Women’s Positions in the 17th Century
Social circumstances in Early Modern England mostly served to repress women’s voices. Patriarchal culture and institutions constructed them as chaste, silent, obedient, and subordinate. At the beginning of the 17th century, the ideology of patriarchy, political absolutism, and gender hierarchy were reaffirmed powerfully by King James in The Trew Law of Free Monarchie and the Basilikon Doron; by that ideology the absolute power of God the supreme patriarch was seen to be imaged in the absolute monarch of the state and in the husband and father of a family. Accordingly, a woman’s subjection, first to her father and then to her husband, imaged the subjection of English people to their monarch, and of all Christians to God. Also, the period saw an outpouring of repressive or overtly misogynist sermons, tracts, and plays, detailing women’s physical and mental defects, spiritual evils, rebelliousness, shrewish ness, and natural inferiority to men.
Yet some social and cultural conditions served to empower women. During the Elizabethan era (1558—1603) the culture was dominated by a powerful Queen, who provided an impressive female example though she left scant cultural space for other women. Elizabethan women writers began to produce original texts but were occupied chiefly with translation. In the 17th century, however, various circumstances enabled women to write original texts in some numbers. For one thing, some counterweight to patriarchy was provided by female communities—mothers and daughters, extended kinship networks, close female friends, the separate court of Queen Anne (King James’ consort) and her often oppositional masques and political activities. For another, most of these women had a reasonably good education (modern languages, history, literature, religion, music, occasionally Latin) and some apparently found in romances and histories more expansive terms for imagining women’s lives. Also, representation of vigorous and rebellious female characters in literature and especially on the stage no doubt helped to undermine any monolithic social construct of women’s mature and role.
Most important, perhaps, was the radical potential inherent in the Protestant insistence on every Christian’s immediate relationship with God and primary responsibility to follow his or her individual conscience. There is plenty of support in St Paul’s epistles and elsewhere in the Bible for patriarchy and a wife’s subjection to her husband, but some texts (notably Galatians 3:28) inscribe a very different politics, promoting women’s spiritual equality: “There is neither Jew nor Greek, there is neither bond nor free, there is neither male nor female: for ye are all one in Jesus Christ.” Such texts encouraged some women to claim the support of God the supreme patriarch against the various earthly patriarchs who claimed to stand toward them in his stead.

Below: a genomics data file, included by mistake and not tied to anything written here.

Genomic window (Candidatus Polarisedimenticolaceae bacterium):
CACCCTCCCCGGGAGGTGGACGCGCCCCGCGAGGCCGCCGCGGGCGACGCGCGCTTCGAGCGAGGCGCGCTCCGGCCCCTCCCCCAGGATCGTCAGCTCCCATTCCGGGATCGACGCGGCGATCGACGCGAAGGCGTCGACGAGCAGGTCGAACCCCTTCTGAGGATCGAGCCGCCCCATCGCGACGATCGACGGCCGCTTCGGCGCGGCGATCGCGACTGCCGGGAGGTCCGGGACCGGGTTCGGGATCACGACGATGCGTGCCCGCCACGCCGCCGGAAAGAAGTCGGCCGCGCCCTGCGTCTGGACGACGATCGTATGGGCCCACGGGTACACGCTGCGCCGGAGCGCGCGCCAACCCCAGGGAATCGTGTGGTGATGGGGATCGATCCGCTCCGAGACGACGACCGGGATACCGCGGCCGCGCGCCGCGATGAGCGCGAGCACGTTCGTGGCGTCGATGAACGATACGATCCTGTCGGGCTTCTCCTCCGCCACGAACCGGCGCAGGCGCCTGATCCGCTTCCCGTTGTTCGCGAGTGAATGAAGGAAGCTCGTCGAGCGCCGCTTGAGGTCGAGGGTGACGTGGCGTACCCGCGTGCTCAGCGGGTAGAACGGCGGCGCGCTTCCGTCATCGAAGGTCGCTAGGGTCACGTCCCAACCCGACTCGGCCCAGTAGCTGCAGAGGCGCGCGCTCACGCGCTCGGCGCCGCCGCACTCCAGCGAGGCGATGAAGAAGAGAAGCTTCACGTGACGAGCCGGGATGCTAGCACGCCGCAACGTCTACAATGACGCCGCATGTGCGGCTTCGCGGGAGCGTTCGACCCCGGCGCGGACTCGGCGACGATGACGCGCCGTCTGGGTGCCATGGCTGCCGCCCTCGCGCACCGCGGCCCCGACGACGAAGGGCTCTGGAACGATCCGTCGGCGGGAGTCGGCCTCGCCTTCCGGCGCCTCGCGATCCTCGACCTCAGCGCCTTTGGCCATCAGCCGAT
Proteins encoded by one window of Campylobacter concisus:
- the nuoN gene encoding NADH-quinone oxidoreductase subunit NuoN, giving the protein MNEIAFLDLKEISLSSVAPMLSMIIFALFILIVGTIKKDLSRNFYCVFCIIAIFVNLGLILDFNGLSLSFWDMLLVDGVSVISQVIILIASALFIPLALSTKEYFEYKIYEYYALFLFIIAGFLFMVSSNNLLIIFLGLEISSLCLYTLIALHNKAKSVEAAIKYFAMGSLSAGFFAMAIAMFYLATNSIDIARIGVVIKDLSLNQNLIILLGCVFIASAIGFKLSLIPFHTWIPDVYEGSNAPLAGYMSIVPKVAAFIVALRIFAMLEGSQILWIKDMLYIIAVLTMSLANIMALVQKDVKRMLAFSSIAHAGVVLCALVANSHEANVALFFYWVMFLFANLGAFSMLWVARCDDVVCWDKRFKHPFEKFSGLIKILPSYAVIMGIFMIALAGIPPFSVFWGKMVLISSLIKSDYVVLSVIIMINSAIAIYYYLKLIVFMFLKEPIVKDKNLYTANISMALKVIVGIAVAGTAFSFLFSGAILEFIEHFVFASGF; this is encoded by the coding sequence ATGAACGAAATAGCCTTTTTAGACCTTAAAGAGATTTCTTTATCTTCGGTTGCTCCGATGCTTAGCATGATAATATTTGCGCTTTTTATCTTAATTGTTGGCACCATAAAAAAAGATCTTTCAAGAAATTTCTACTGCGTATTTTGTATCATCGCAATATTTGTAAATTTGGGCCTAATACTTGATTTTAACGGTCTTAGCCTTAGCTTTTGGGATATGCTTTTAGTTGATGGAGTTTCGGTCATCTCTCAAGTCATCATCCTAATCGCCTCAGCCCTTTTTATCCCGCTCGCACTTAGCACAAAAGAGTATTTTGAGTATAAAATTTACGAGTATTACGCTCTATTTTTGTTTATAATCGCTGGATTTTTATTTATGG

There is also the gap or slippage between ideology and common experience. English women throughout the 17th century exercised a good deal of accrual power: as managers of estates in their husbands’ absences at court or on military and diplomatic missions; as members of guilds; as wives and mothers who apex during the English Civil War and Interregnum (1640-60) as the execution of the King and the attendant disruption of social hierarchies led many women to seize new roles—as preachers, as prophetesses, as deputies for exiled royalist husbands, as writers of religious and political tracts.
1. What is the best title for this passage?
[A]. Women’s Position in the 17th Century.
[B]. Women’s Subjection to Patriarchy.
[C]. Social Circumstances in the 17th Century.
[D]. Women’s objection in the 17th Century.
2. What did the Queen Elizabeth do for the women in culture?
[A]. She set an impressive female example to follow.
[B]. She dominated the culture.
[C]. She did little.
[D]. She allowed women to translate something.
3. Which of the following is Not mention as a reason to enable women to original texts?
[A].Female communities provided some counterweight to patriarchy.
[B]. Queen Anne’s political activities.
[C]. Most women had a good education.
[D]. Queen Elizabeth’s political activities.
4. What did the religion so for the women?
[A]. It did nothing.
[B]. It too asked women to be obedient except some texts.
[C]. It supported women.
[D]. It appealed to the God.
1. repress 压制，镇压，约束
2. patriarchy 族长制，家长制
3. chaste 贞洁的，高雅的
4. hierarchy 等级制
5. monarch 君主，最高统治
6. image 象征，反映
7. overtly 公开的，明显的
8. outpour 倾泻
9. sermon 布道，说教
10. tract 政治宗教，小册子传单
11. misogynist 反对妇女
12. shrewish 泼妇似的，爱骂街的
13. counterweight 抗衡
14. consort 配偶
15. masque 化装舞会
16. monolithic 铁板一样的，磐石般的
17. epistle 圣经?新约中的使徒书
18. Galatians 新约圣经中加拉太书
19. inscribe 写，题写，铭记
1. Also, the period saw an outpouring of repressive or overtly misogynist sermons, tracts, and plays, detailing women’s physical and mental defects, spiritual evils, rebelliousness, shrewish ness, and natural inferiority to men.
[结构简析] 这是一种句型，年代，时间+see, find 等动词+宾语。
2. Such texts encouraged some women to claim the support of God the supreme patriarch against the various earthly patriarchs who claimed to stand toward them in his stead.
[结构简析] in one’s stead 代替某人。
1. A. 17世纪英国妇女地位。见上面文章大意。
B. 妇女服从于家族制。 D. 17世纪妇女的反抗，都是A.内容中的一部分，不能作为最佳标题。 C. 17世纪英国社会形式，只能作为背景出现。
2. C. 她没有做什么。英女皇伊丽莎白在位时期间在文化上并没有妇女做过什么。这在第二段讲得很清楚?！耙晾錾淄持问逼?1558——1603)，文化领域为强有里女皇所控制，她本人确实树立了令人难忘的妇女形象，可是她并没有为其它妇女能够创作一些东西?！奔懊媪谐鲋蚝拖乱坏捞獾腁. B. C.
3. D. 伊丽莎白女皇的政治活动。这文内没有提及。
A. 妇女亲情网对家长制进行抗衡。 B. 安娜女皇的政治活动。 C. 大多数妇女都受过良好教育。这三项在第二段中都提到?！笆紫?，妇女亲情关系，如母亲，女儿，他们的亲戚网，好友;安娜女皇单独的宫殿，她那对立的化装舞会和政治活动都和族长制予以抗衡?！?
4. B. 除了某些文本外，它也要求妇女服从。第一段，见上述内容。第三段集中论述这一点?！耙残?，最重要的是基督教固有潜在激进性。它坚持主张每个基督徒和上帝的直接关系，坚持人首先责任是服从她或他的良知。在圣?保罗使徒书以及在别的圣经中有许多对家长制，妻子对丈夫的服从支持?？墒怯行┪谋撅钥套乓恢滞耆煌恼喂鄣?，鼓吹妇女精神平等：”人没有犹太和希腊之分，没有束缚或自由之分，没有男女之分，因为在耶酥基督面前，你们都是一样?！?
A. 它什么也没有做。不对。 C. 它支持妇女。也不对，只有某些版本支持。 D. 它求助于上帝。它借上帝之名压制妇女。第一段：“因此，妇女首先服从父亲，然后服从丈夫，体现了(象征)英国人民服从他们的君主，所有基督徒服从上帝?！?